Creative way of environment learning

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Creative way of environment learning

Between March and April this year, children at Rushcombe First School, Corfe Mullen, aged between four and nine, have been learning about the environment in an innovative and creative way that has led to a wealth of high quality learning across the curriculum, as well as
developing their commitment and enthusiasm for caring for the environment.
Gavin White, deputy headteacher at Rushcombe, invited Tony Horitz, artistic director of Colehill-based State of Play Arts, to collaborate with the school developing a curriculum project based on a new version of the classic picture book The Lorax by Dr, Seuss.
Written 50 years ago, but still very topical, the story tells of a fictional land called Gricklegrass, where creatures known as Barbaloots, Hummingfish and Swomme Swans live happily, protected by a hobbit-like spirit of the trees, called the Lorax.Tony brought in a team of three actors to begin the creative process with a short performance in the school hall. Working in role as Ecological Experts (‘Wildlife Warriors’), the children were tasked with finding out what happened to the Lorax and working on ways to make Gricklegrass better. As part of the project, the teachers and children utilised a teaching and learning approach called Mantle of the Expert (MoE).
In MoE, children work with their teacher in a very different relationship to the conventional model of education, co-constructing the learning experience with their teachers and peers, and solving either real or fictional problems by working in role for an extended time – the Learning Adventure based on the Lorax lasted five weeks – incorporating all key aspects of the curriculum. This approach, combined with three theatrical inputs during the project by State of Play Arts, made for a rich and stimulating learning experience and a buzz all around the school.
The children’s work included researching a range of environmental issues at their age level, including making maps, 3D models and composing pieces of music to express their feelings and ideas about the theme. They also wrote poems, diaries and letters of persuasion. Children and staff were extremely positive about the Learning Adventure, which culminated in each class planting a tree in the school grounds, and every child planting a flowering plant.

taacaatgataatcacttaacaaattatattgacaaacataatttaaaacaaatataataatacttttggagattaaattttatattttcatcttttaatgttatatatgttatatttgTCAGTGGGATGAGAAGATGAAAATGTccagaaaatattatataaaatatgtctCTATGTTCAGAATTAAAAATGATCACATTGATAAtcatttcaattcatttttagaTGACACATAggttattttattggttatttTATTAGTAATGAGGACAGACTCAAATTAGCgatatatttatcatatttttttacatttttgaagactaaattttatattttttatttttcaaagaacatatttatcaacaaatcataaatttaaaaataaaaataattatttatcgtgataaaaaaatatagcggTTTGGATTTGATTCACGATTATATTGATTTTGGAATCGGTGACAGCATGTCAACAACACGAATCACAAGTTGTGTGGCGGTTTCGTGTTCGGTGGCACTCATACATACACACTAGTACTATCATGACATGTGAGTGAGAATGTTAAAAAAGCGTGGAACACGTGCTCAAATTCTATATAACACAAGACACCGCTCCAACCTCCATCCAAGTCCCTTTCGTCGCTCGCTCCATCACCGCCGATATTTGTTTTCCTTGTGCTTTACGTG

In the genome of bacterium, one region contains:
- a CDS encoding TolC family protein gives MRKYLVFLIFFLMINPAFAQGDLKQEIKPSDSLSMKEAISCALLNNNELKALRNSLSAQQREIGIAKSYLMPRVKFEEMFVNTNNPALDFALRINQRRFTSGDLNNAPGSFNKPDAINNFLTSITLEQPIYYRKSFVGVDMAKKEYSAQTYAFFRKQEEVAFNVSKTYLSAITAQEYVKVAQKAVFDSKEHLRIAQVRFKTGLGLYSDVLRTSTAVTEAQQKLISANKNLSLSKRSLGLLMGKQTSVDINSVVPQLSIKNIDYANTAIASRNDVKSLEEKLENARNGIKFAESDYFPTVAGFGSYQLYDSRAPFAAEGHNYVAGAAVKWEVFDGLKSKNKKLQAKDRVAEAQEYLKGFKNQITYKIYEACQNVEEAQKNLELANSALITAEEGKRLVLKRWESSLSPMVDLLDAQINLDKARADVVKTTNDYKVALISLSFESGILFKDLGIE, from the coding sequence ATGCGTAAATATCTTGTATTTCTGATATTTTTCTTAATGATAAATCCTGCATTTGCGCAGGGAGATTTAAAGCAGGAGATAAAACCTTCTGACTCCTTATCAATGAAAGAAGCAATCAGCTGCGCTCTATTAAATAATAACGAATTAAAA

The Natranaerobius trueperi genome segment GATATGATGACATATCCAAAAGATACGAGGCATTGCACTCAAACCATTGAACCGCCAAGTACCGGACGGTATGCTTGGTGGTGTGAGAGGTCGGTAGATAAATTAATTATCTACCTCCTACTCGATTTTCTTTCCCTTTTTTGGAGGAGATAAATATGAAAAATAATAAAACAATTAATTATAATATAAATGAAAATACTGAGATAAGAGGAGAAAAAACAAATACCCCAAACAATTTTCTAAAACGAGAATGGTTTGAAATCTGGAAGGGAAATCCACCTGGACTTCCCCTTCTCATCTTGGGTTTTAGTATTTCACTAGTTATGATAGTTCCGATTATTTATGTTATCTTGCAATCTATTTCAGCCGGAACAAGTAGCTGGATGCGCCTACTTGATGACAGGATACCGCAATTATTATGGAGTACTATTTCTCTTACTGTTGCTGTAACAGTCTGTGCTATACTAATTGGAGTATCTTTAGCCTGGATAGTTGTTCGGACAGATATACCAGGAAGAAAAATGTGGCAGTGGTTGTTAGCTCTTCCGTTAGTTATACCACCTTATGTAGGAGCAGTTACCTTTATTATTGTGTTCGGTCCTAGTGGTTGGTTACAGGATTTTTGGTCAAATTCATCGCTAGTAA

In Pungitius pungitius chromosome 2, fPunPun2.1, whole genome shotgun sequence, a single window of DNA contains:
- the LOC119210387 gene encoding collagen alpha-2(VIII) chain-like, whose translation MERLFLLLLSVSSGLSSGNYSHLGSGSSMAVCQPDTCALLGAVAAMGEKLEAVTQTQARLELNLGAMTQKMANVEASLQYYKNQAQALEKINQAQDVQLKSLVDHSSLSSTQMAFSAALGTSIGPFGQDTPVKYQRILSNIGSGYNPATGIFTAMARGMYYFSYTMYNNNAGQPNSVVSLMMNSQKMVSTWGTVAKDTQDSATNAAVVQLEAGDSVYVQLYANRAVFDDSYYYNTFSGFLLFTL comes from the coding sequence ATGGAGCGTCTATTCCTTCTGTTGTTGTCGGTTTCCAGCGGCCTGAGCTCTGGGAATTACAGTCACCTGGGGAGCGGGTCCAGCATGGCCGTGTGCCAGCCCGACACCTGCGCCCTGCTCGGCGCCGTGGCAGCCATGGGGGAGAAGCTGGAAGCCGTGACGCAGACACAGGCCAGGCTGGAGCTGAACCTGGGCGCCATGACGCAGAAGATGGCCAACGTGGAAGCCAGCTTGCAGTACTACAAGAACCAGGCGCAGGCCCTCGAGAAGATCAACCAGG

One Year 3 child said: “The environment is important because it keeps us alive. “Trees help us breathe – they suck in carbon dioxide and breathe out oxygen. So please plant more trees!”
Another child commented on the value of the use of the mantle of the expert approach: “It teaches us to be inclusive because in the story everyone gets a say”.
There was evidence that the children incorporated their learning into their real lives, including inspiring litter-icking outings with families and the children engaging in gardening activities. The project represented how children are a beacon of hope for the future of the natural world.
If you have a child who is of school starting age, and would like to find out more about Rushcombe First School, please contact the school office on office@rushcombe.dorset.sch.uk or 01202 695722. You can also visit the school’s website at rushcombe.co.uk.

by Tony Horitz

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